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Monday, March 30, 2015

Writer's Block OR How to Motivate Myself

Nasty writer's block.  My muse has been mysteriously absent.  I have a laundry list of things to write and people are writing me to tell me to hurry the eff up and my brain was saying, "I don't think so."  I like my brain, but sometimes it rules and I drool.

Writer's block: "Writing about writer's block is better than not writing at all." - Charles Bukowski.  I like this definition.  It pretty much describes what I'm doing.  Kevetching about writer's block.  I'll do it larger:


There.  It had to be said.  And in blue, because writer's block gives me the blues.

Don't tell Splotch the rescue cat.  He thinks if I'm not actually working, I should be providing a lap for him to sit upon.  He also thinks that the keyboard is his newest bestest friend.  I had to buy a kitty castle so he could park his tuckus upon while I work.

I found another quote while looking for stuff about writer's block:

"I don't believe in writer's block.  Do doctors have 'doctors block?' Do plumbers have plumbers' block?' No. We all have days when we don't feel like working, but why do writers turn that into something so damn special by giving it a faintly romantic name?" - Larry Kahaner.  I'm pretty sure the answer to that question is that writers are prima donnas.  Pretty darn sure.

Where was I?  Ah, writer's block, and also making up stuff.  I have a magazine on my desk with an article about black holes.  I've read the article three times because I didn't understand the first two times.  There's a comment about "confounding general relativity" and "particle physics" which gives me a headache kind of like the kind I get when I've been skipping drinking tea.  I should probably take the magazine off my desk, but it gives me a little cheap thrill to say something about it.  (Scientific American, which is probably something most people like me buy because it helps them feel smarter.  It doesn't make me feel smarter to read the same article three times, but I'm persistent.  Also I like making the fonts smaller in some sentences, just to see if people are paying attention.)

Ideas on how to break my block!

1.  I brainstorm everything in five minutes, even the silliest storyline imaginable.  That one involved radioactive clowns and geomagnetic t-rexes starting a detective's agency in Phoenix, Arizona in an alternative time where aliens helped George Washington discover his feminine side while crossing the Delaware.  I bet no one ever did that one.

2.  I hit my head with a mallet until stars appear.  Or until I wake up in the hospital.  Hospitals are always good for inspiration.  It's the drugs or sometimes the time spent in the ER waiting room where you meet people you will never meet anywhere else ever.  (And they don't give a damn if I change the font size.)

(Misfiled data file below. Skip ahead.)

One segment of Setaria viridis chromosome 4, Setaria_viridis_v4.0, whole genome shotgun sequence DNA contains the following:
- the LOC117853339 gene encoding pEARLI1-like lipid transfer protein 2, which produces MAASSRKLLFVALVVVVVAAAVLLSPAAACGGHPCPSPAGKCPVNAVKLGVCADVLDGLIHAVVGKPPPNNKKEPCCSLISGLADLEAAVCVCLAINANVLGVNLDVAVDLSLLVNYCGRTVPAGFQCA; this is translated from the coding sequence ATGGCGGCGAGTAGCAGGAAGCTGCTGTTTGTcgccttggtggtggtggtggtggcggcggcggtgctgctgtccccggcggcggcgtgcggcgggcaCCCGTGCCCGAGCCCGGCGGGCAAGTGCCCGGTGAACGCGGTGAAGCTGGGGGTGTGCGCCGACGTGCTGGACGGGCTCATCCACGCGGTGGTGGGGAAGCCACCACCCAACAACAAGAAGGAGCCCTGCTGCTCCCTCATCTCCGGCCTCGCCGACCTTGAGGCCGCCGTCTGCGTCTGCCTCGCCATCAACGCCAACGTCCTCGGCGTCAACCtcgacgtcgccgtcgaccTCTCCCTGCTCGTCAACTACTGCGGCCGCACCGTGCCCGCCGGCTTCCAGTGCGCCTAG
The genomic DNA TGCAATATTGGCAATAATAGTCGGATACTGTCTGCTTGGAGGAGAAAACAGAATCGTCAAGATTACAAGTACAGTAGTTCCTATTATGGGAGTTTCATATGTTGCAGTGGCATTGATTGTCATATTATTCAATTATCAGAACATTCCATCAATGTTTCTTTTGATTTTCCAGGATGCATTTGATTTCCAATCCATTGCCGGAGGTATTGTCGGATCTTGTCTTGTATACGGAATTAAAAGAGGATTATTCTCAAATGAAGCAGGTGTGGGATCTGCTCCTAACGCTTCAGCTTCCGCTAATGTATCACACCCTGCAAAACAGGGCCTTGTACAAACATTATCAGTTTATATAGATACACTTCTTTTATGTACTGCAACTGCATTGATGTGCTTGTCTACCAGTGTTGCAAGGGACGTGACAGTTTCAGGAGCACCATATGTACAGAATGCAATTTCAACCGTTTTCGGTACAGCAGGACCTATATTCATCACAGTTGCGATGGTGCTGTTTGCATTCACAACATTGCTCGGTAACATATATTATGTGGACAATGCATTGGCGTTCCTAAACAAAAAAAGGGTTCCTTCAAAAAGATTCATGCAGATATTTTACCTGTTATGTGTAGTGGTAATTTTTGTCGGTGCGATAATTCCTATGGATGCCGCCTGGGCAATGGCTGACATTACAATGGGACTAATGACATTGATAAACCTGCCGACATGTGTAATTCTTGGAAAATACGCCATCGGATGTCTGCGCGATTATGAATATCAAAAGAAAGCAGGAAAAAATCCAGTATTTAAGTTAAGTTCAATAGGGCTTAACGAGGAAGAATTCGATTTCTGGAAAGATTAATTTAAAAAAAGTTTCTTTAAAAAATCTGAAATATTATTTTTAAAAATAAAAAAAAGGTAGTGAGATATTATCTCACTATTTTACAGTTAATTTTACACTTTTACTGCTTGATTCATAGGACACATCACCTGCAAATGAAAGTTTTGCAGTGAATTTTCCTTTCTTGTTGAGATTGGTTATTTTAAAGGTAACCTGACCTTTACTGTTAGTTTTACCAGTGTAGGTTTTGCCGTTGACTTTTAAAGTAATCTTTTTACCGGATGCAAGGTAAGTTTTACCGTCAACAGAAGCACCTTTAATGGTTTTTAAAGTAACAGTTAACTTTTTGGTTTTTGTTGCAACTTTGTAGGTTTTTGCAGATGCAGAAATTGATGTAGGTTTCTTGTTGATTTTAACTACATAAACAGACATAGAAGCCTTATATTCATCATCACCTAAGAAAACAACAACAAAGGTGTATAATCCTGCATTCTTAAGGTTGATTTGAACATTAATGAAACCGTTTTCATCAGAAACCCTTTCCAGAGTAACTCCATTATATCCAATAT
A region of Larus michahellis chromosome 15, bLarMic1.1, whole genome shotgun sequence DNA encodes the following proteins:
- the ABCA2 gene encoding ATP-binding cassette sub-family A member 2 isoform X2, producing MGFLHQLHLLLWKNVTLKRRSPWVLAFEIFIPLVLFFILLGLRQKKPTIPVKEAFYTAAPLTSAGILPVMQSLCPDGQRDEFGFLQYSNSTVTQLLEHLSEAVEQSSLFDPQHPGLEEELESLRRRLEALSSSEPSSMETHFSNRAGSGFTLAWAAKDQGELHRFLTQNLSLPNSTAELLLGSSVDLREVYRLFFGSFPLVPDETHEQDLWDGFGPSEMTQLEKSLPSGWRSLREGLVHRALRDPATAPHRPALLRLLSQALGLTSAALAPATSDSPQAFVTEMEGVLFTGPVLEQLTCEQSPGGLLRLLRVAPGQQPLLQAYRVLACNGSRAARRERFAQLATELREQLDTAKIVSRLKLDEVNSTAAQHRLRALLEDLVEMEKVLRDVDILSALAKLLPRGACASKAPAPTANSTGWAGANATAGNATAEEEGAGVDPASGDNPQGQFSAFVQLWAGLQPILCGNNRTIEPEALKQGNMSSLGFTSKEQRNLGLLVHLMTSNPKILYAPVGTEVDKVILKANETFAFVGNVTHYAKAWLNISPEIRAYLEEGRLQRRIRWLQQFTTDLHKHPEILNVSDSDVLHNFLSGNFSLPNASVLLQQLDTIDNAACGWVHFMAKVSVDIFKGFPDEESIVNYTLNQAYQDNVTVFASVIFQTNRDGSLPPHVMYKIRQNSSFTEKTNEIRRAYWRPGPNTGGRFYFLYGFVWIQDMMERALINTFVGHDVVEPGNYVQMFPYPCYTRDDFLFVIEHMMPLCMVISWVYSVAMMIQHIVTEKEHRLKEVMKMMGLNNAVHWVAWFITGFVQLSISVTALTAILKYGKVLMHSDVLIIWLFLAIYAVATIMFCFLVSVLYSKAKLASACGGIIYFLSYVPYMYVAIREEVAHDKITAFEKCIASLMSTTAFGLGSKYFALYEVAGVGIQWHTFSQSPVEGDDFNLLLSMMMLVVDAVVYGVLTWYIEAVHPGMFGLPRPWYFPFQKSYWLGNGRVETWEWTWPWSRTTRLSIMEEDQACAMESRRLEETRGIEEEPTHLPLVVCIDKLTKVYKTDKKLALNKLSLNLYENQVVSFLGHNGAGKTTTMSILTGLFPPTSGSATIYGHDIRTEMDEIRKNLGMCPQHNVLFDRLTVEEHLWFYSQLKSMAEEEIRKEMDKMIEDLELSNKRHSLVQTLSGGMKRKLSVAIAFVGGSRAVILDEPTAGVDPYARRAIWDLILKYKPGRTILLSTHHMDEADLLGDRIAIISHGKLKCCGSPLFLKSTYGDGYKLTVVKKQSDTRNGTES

3.  I take a break.  Unfortunately this break lasted two months, but it's better than not ever writing again.  (Harper Lee's got her second book coming out after fifty years, which is essentially something she wrote before To Kill a Mockingbird, which is a different version of the same book.  So she wrote one book.  That's it.  Do you think she ever gets tired of people asking her why she didn't write another damn book?)  I lurve Gregory Peck.

Okay, I'm done.  I just wanted to write, er, expel, er, vomit out, er, rant about my brain for a while.  I actually outlined a whole novella today and worked out the next two outlines on my schedule, so I'm fairly happy.

Hope you all are happy too.

Thursday, March 5, 2015

Contemplations of a Fat Cat OR I am Blogging About the Cat Again

In case you're new to this blog, I'm a writer/author/storyteller who publishes independently.  I often blog about whatever strikes my fancy.  My daughter has two cats.  One is Megaroy, the moron cat, a Maine Coon mix with all of the IQ of a box of rocks.  The other one is Splotch, our adopted stray who is now an inside cat.  I often make fun of Megaroy, because I have to, and mostly because it's super easy.

Tell me.  Who wouldn't make fun of that?
I can't count how many times I've used
this picture.  He's totally asking for it.
Of course, there are others because I haz a smart phone with a cameraz.
I also haz a autosketch program where I can do
what I want with captions.  This makes for
much amusement.  (Another photo which is
well-used.  After all, it's LadderCat, with his
ears all sideways.  You know he knows I'm
making fun of him.)
And since I'm on a roll.
Yes, I took a photo of the moron cat playing in
the potty.  I couldn't help
myself.  (There was a bug fluttering around
in the water, in case you were
But now, there's Splotch.
Splotch is our rescue cat.  He was a stray we
fed for about a year until I could get him
to trust me, which was a problem for him
when I scooped him up and shoved him
in a cat carrier to take to the vet.  But
he forgave me eventually.
Splotch is what I would call well-nourished.  Since he was an outside cat, I believe that his reasoning is to eat everything because it might get swiped.  Meanwhile, Megaroy is looking on with a puzzled expression on his face and the obvious thought that went through his little pea brain, "Hey, why ya eating the whole bowl?  It's not going anywhere."  Consequently, Splotch has become fat.  16 pounds at the last vet visit.  That conversation sits on me just about as well as when I have to go to the regular doctor.

Doc: Did you know your cat is overweight?
Me: That explains the back pain I have when I pick him up.
Doc: That's not healthy for cats.  Do you give him table scraps?
Me: I eat the table scraps.
Doc: Haha.  Don't give the cat table scraps.
Me: I don't give him table scraps.  He eats his food and then he eats Megaroy's food.  I don't know why Megaroy hasn't lost weight.  (13 pounds and I got a lecture about that, too.)
Doc: We might have to put him on a kitty diet.
Me: He howls in the middle of the night.  Do you know why?
Doc: Why?
Me: The dry food bowl has run dry.

Of course, this isn't Splotch, but it looks a lot like him.
I thought I had such a fun time going to the regular doctor and discussing weight issues.  Well, it's twice as much fun discussing the cat's weight with the vet.  Why you might ask?  Because I'm getting looked at like I deliberately made the cat eat his food and Megaroy's too.

I have never owned a fat cat before.  Or dog for that matter.  Or goldfish, guppy, parakeet, etc.  We've always subscribed to the keep the-kibble-full theorem.  The animals knew it was there; they didn't stress out.  However, Splotch has food issues.  It's not an issue if he eats it all.